On 13thMay 2019, an Accra-based media house, Omni Media Ltd (operators of Citi FM and Citi TV) launched a media campaign to fight the canker of indiscipline in our society. The campaign, according to the firm was to be rolled out in phases beginning with road traffic offenses etc.
The station initially sensitized the public for about three weeks on the need to be disciplined in all aspects of endeavours during which period, the presenters on various programmes adopted to a ‘name-and-shame’ attitude by mentioning on air registration numbers of vehicles that flouted simple road traffic regulations.
The station then moved a notch higher by engaging the Motor Traffic Department of the Ghana Police Service to partner it. This has so far led to three swoops during morning rush-hour traffic on various traffic routes including the Accra-Tema Motorway and the Spintex Road. The cumulative ten-hour exercise over a period of three days had one hundred and twenty-nine road traffic offenders arrested. The offences ranged from illegal U-turns, using unapproved routes, and driving on the shoulders of the road among others. Interestingly, the offenders included all manner of persons including some very well placed personalities.
The offenders were swiftly arraigned before the Courts within the La-Dadekotopon Municipal Assembly and all of them fined between GHC600.00 and GHC800.00 each depending on the gravity of the offence(s) committed.
Considering that the average fines so far given to the erring drivers so far convicted is GHC760.00, the three-day action alone is bound to rake into the Consolidated Fund a total amount of GHC98,400.00 in addition to the fact of the exercise becoming a huge deterrent to errant drivers who’d now be cautious on the roads.
As I read of the exploits of the exercise embarked upon by Citi FM and its sister TV station, the question that kept running through my mind was why the Motor Traffic Department of the Ghana Police Service had be swung into action by a media house. If not for nothing at all, the Citi FM campaign has taught us that in addition to using the ongoing Police swoop exercises to stem the tide of road traffic indiscipline, the exercise has taught us how authorities could convert it into huge mobilization exercise.
Recently, a news report I stumbled on and which quoted the Daily Star of London indicated that about 1,500 drivers were being caught daily at the Bank Station junction in London alone using seven cameras installed at the busy junction. It was expected that revenue generated will be about £16,000 an hour and almost £200,000.00 every day. At the end of one year, expected conservative revenue from traffic indiscipline at that single junction was set to reach £60,000,000.00.
Back to the Citi FM /Ghana Police collaborative exercise, my dear friend, can you imagine how much this country could raise in revenue if authorities were much more vigilant with law enforcement? If just a 10-hour exercise on two roads could yield ninety-eight thousand and four hundred Ghana Cedis (GHC98,400.00), that exercise undertaken over a ten-month period for eight hours each working day could rake in thirty-nine Million Ghana Cedis (GHC39,360,000.00) from just those two roads. Can you imagine how much more stood be generated from the Accra-Kasoa highway, Accra-Nsawam highway, Tema-Tsopoli highway, Tema Beach Road, N1 highway, etc all in Accra only, not to mention the several other roads in the city and elsewhere.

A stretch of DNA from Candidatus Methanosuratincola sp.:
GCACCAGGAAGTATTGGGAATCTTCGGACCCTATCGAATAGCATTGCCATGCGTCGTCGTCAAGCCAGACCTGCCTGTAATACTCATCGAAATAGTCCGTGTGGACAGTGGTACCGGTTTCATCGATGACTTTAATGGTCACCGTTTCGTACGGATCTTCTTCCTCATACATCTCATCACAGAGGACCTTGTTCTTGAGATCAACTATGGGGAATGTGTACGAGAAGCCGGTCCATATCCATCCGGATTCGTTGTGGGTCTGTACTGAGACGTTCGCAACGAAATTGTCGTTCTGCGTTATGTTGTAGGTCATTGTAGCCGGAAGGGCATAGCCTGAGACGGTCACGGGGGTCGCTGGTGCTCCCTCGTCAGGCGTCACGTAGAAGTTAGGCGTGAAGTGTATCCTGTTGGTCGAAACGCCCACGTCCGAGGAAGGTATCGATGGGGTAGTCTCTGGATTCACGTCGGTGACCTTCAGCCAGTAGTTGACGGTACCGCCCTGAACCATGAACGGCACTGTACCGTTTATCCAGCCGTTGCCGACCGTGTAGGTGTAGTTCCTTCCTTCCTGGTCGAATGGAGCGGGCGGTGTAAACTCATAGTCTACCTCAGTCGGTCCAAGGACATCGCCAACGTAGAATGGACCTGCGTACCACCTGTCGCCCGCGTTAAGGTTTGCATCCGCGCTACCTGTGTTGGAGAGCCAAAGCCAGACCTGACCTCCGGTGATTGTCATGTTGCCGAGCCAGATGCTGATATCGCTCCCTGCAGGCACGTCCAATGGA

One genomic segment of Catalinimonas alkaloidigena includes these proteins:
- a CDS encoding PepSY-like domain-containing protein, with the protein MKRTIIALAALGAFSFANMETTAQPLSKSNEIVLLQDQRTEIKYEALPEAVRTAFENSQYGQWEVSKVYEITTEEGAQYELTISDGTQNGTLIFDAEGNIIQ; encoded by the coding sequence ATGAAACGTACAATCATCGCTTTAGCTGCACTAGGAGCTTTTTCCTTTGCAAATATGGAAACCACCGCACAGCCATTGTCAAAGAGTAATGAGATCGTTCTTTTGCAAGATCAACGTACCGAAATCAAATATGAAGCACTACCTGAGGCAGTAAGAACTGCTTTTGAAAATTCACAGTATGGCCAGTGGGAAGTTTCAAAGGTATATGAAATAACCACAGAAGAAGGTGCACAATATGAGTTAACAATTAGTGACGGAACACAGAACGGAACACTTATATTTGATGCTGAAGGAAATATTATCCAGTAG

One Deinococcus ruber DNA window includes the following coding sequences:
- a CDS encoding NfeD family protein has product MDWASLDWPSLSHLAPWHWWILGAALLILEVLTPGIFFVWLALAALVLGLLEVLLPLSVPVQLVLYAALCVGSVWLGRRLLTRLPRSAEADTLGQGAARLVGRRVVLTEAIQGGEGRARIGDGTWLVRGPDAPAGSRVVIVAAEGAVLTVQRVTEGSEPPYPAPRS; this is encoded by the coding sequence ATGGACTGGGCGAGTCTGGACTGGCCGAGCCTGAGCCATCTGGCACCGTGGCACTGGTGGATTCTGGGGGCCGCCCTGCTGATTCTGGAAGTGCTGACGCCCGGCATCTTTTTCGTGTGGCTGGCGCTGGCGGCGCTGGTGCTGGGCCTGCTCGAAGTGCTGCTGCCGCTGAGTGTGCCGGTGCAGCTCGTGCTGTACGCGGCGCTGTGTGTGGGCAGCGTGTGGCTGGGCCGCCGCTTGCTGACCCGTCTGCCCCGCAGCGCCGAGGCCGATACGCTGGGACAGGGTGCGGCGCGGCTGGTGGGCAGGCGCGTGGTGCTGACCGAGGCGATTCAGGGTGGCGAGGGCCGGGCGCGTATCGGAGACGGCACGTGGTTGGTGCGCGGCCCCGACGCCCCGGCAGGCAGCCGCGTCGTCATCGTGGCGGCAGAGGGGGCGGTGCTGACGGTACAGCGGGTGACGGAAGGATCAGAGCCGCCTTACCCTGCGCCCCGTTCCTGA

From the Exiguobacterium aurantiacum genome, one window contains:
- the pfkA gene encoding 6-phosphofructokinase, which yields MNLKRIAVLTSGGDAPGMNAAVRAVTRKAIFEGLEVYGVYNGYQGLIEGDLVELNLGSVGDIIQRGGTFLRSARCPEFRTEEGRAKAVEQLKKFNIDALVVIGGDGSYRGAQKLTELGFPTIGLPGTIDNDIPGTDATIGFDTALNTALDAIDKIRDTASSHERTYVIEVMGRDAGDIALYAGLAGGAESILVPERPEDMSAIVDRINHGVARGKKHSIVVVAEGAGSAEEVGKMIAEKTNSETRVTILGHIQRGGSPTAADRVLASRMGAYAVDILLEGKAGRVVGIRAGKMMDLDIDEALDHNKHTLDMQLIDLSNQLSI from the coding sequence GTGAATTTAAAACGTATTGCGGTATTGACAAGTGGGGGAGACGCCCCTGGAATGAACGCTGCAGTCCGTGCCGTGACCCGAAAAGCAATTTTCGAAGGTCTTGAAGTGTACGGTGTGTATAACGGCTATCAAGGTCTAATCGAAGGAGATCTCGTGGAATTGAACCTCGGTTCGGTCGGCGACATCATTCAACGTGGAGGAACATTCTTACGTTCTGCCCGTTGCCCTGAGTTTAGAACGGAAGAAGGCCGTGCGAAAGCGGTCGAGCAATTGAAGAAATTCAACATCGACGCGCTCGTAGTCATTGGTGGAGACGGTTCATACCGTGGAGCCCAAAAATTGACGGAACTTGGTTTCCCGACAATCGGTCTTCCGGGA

This country through the various Metropolitan, Municipal and District Assemblies together with the Motor Traffic Department could easily rake into the Consolidated Fund a whooping sum of one hundred and ninety-eight million Ghana Cedis (GHC196,800,000.00 or US$37,132,075.00) a year from these five roads only. That amount could support the development agenda of the State in addition to the maintenance of these roads. Guess what, all that is required are well trained Motor Traffic Wardens or Policemen with basic technology gadgets. If the State is minded to invest in basic technology, the levels of efficiency that’d accrue to such an exercise will be so much that indiscipline would probably become one of the key income earners for Ghana for a few years.
Ultimately, the citizenry would become wiser and much more disciplined since they’d want to avoid the payment of hefty fines will greatly reduce accidents and deaths on our roads, thereby making the roads safer to the traveling public. Commuters would then find the roads much more comfortable to use and realise all of a sudden that distances that used to be trekked over a two-hour period are all of a sudden being done in forty minutes. Productivity will be enhanced and the health of the population will move up a few notches.
Then, all of a sudden, my dear friend, we would have realized that the war on indiscipline would have been reasonably won, making the life in this city and country truly worth the while.
It would take you and I to make this succeed. Let’s make it work, please!
My dear friend,